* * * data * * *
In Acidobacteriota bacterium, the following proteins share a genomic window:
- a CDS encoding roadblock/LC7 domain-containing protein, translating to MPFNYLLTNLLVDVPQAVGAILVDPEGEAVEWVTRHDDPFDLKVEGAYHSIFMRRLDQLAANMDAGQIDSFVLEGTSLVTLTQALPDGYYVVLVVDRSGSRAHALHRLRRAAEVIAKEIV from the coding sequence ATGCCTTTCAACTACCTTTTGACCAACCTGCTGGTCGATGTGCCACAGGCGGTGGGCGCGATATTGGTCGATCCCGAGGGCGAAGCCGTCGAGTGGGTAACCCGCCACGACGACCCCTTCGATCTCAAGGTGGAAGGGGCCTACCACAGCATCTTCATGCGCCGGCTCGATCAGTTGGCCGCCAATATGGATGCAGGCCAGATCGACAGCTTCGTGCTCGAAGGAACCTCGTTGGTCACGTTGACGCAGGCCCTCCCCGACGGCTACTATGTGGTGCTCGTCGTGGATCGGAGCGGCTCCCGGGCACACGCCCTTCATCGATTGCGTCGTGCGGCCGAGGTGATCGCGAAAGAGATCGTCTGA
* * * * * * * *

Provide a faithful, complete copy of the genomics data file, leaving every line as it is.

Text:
In Acidobacteriota bacterium, the following proteins share a genomic window:
- a CDS encoding roadblock/LC7 domain-containing protein, translating to MPFNYLLTNLLVDVPQAVGAILVDPEGEAVEWVTRHDDPFDLKVEGAYHSIFMRRLDQLAANMDAGQIDSFVLEGTSLVTLTQALPDGYYVVLVVDRSGSRAHALHRLRRAAEVIAKEIV from the coding sequence ATGCCTTTCAACTACCTTTTGACCAACCTGCTGGTCGATGTGCCACAGGCGGTGGGCGCGATATTGGTCGATCCCGAGGGCGAAGCCGTCGAGTGGGTAACCCGCCACGACGACCCCTTCGATCTCAAGGTGGAAGGGGCCTACCACAGCATCTTCATGCGCCGGCTCGATCAGTTGGCCGCCAATATGGATGCAGGCCAGATCGACAGCTTCGTGCTCGAAGGAACCTCGTTGGTCACGTTGACGCAGGCCCTCCCCGACGGCTACTATGTGGTGCTCGTCGTGGATCGGAGCGGCTCCCGGGCACACGCCCTTCATCGATTGCGTCGTGCGGCCGAGGTGATCGCGAAAGAGATCGTCTGA